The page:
Undercover Retreater

If I were to go undercover and come to your camp for a weekend retreat what would I find?  If I reported to you what I found, how would you react?   Yep… I invite undercover retreaters to come to my camp for free and in exchange for the weekend, I ask her to write me a report.   I find a very picky lady to come and give us her 2 cents worth on a weekend.  She is an undercover retreater!

I want to know what she perceived, what was the reality, how our staff interacted with her, how our food was prepared, how our programs and speakers were presented.  Our end of retreat surveys are helpful, but few people really give it too much thought; they are usually filled with nice comments of appreciation for the staff.

Here are some of her comments

All the meals were delicious!  Everything was clean, neat, and tidy.  There was plenty of food to eat.  Nothing was left empty.  I heard other compliments from those around us.  It was hard to come up with any negatives.  I might suggest that the staff scooping the ice cream might try to smile.  She looked like she was either tired or bored and did not want to be there.  I tried to engage her in a friendly conversation/joke, but she just kept on with her job.  

The bathroom has a vent that flaps when the wind hits it.  It was very windy that day, so the flapper was going crazy.  Flap! Flap! Flap!  I am sure that I am the only one who will ever comment on that!  

 When we arrived at the archery tournament, the male staff looked a bit overwhelmed.  No one knew what they were supposed to do.  He tried to explain it to a few people, but it looked like maybe he did not know how it should go.  Or maybe how to present it to people as they were coming and going. 

Wow did we goof…we had the wrong person doing the job… a personality of a toad.  We should have had the ice cream scooper doing the dishes.  We had poor execution by the program people.  The maintenance department didn’t check to see if the building was ready-to-use.

Here was a study from the book by Chip Heath– Switch: How to Change Things When Change is Hard.

 As you watch, a stranger walks into a room and sits down behind a table. He picks up a piece of paper and reads aloud a generic-sounding weather report: “Tomorrow, we’ll see highs in the upper 80s with an overnight low of 53….” He completes his “report” in about 90 seconds and walks out of the room. Next, you’re asked to guess his IQ. You’re part of a psychology experiment, and you object to the absurdity of the request. I don’t know anything about that guy. He just came into a room and read a report. It wasn’t even his report—you gave it to him to read! How am I supposed to know his IQ!? Reluctantly, you make a wild guess.

Separately, the Fake Weatherman is asked to guess his own IQ. Who made a better guess? Amazingly, you did, even though you know nothing about Fake Weatherman. Two psychologists, Peter Borkenau and Anette Liebler, from Universität Bielefeld in Germany, conducted this experiment, and they found that the strangers’ IQ predictions were better than the predictions of those whose IQ was being predicted— about 66 percent more accurate.

To be clear, it’s not so much that you’re a brilliant predictor; it’s that he’s a lousy self-evaluator. We’re all lousy self-evaluators. College students do a superior job predicting the longevity of their roommates’ romantic relationships than their own. Savor, for a moment, the preposterousness of these findings.  The Fake Weatherman has all the information, and you’ve got none. He’s got decades of data— years’ worth of grades, college entrance exam scores, job evaluations, and more. Fake Weatherman should be the world’s foremost expert on Fake Weatherman! If self-evaluation hinged on information alone, the findings of these studies would have been impossible.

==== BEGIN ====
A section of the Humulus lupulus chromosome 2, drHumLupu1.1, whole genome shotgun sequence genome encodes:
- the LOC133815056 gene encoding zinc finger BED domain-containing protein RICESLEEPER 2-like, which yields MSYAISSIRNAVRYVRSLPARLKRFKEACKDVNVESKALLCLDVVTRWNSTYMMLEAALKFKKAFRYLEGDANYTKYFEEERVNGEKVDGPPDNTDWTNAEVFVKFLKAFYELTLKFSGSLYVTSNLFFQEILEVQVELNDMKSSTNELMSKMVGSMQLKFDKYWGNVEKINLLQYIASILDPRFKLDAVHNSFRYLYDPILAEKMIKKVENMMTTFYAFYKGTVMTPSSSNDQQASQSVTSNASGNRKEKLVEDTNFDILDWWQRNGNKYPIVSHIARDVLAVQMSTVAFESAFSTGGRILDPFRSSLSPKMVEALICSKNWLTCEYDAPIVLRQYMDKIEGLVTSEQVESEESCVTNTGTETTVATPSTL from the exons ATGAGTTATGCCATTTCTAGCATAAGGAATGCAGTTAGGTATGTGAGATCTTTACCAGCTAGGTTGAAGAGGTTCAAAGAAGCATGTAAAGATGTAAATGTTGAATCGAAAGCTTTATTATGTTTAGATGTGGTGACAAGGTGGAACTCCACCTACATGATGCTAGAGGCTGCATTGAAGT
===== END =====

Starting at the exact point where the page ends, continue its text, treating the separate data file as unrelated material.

But self-evaluation involves interpretation, a C- grade becomes nearly a B+ in the eyes of the beholder.

After a weekend retreat, I ask the staff, “What went wrong?”  I don’t ask for their interpretation of the weekend. The answer “fine” is not the answer I am looking for.  Never ask “how did the weekend go?”

What is to be learned from this?  You shouldn’t be evaluating your camp’s service and hospitality!  Bring in an outsider with a fresh pair of eyes.



Working alongside a Millennial Staff

If you are 40+ years old and have a leadership position in the camp where you oversee younger staff, you too have probably scratched your head in wondering how best to lead those under you.  At times, you are frustrated at their demands, at other times, you are thrilled at their commitment to a cause.

I have been in camping for 37 years, and quite frankly the last few years has stretched my “old school” methodology on motivating and inspiring the younger staff; their ways are not my ways.  As I retire within the next month, I leave behind the need to oversee anyone – regardless of their age.

I am a huge Simon Sinek fan.  I have loved reading his books, Start with Why and Leaders Eat Last.  Much of what I write and speak about are laced with quotes from these two books.  He thinks like I think.

If you too are wondering if you will ever “get” this age group of new workers that are available to your camp, you will enjoy hearing this presentation by Sinek on YouTube.  His observations are spot on.  See link below.